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A letter to Martha Berry saying that the cost of going to the high school is $1.02 under the College.
Elizabeth informs Martha Berry that she and her juniors (in high school) are very intrigued by the college. They read about the school in a book and are requesting a catalog to learn more about it.
Martha Berry thanks Harry Carlson for his donation to the Chapel Fund. She also expresses her desire for him to attend their Armistice Day celebration.
McLauren, who refers to herself as Berry's "friend and cousin," writes to ask if fourteen year old James Johnson can attend the Berry School. She provides background information about Johnson's difficult life, which she believes could be improved through an education, as well as that of his half-sister Marion Johnson Richards.
Letter describes how Agnes Allen will finish her high school education. Agnes left the school but would return after Christmas.
The Berry Schools inform Mr. Ketchum that the records he requested about the careers followed by Berry alumni would be difficult to collect while so many people are out of the office. They enclose a packet of general information about the school and say that further records can be obtained for him later. They tell him that that most students return home to work or marry after they graduate, excepting a small percentage of girls who are hired on at the schools. The schools also inform him that many others go to college after completing their high school work and Miss Berry is establishing a Junior College for those such students. She is also working on establishing a bookkeeping and stenography course for college sophomores. They encourage him to write with any more questions.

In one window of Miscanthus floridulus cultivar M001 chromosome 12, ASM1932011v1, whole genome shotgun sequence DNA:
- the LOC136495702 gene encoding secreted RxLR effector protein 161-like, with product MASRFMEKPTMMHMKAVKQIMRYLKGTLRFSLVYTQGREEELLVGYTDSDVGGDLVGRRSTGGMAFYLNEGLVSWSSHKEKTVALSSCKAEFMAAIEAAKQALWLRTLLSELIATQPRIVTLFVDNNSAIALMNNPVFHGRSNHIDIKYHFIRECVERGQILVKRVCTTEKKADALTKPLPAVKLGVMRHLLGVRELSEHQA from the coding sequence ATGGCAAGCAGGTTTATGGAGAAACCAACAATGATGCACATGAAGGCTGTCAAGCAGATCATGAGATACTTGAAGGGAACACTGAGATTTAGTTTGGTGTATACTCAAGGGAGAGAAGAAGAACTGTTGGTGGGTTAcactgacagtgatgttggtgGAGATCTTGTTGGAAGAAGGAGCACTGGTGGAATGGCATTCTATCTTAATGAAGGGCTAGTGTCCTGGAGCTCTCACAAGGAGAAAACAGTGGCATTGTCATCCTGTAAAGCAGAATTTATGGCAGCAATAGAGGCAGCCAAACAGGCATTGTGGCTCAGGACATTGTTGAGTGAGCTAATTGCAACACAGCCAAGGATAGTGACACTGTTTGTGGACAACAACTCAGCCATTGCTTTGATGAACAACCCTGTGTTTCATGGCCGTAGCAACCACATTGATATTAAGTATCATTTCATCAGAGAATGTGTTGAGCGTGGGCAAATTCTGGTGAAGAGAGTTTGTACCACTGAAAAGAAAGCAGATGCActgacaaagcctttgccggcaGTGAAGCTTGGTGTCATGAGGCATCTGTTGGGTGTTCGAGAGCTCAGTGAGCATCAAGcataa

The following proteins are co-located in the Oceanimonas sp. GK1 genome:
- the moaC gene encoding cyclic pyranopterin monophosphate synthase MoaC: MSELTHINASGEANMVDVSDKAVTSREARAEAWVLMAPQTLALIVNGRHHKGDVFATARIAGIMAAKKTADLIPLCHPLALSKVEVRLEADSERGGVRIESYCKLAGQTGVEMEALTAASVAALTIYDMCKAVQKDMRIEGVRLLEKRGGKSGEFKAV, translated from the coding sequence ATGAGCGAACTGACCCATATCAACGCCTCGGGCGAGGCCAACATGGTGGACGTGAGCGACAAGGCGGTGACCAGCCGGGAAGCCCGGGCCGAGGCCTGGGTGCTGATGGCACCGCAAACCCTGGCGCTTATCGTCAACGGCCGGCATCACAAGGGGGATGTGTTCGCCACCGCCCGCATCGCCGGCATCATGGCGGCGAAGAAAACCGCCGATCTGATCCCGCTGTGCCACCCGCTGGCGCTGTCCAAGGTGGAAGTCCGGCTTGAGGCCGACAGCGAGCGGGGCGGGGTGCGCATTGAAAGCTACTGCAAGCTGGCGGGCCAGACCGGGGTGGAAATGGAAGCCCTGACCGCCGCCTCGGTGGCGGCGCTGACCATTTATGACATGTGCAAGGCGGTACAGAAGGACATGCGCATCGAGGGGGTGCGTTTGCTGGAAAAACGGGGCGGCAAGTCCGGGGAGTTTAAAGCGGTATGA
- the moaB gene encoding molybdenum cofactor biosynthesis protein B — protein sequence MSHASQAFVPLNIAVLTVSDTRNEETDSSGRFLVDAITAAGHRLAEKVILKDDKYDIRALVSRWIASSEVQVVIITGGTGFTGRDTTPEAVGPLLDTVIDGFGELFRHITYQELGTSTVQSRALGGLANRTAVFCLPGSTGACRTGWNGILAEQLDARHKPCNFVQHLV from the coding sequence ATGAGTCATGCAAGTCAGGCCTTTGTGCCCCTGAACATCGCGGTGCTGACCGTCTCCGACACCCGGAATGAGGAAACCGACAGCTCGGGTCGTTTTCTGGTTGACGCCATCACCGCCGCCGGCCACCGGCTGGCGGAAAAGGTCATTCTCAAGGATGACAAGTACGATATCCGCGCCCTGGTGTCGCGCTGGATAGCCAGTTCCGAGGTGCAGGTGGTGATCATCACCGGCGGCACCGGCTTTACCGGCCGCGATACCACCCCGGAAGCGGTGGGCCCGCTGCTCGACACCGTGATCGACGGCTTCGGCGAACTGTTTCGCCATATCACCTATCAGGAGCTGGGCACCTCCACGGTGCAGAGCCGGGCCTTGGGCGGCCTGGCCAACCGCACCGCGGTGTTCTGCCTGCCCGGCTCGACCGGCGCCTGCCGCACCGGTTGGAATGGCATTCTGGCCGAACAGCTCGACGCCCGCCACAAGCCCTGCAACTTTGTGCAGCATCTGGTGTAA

In this letter Martha Berry is thanking Maurice Hoopes for donating a gift to keep one of her students in school. Berry explains that the student is currently in Grammar School and that she hopes to have this student graduate from High School. She then goes on to explain why Berry is a good school for young people to go to.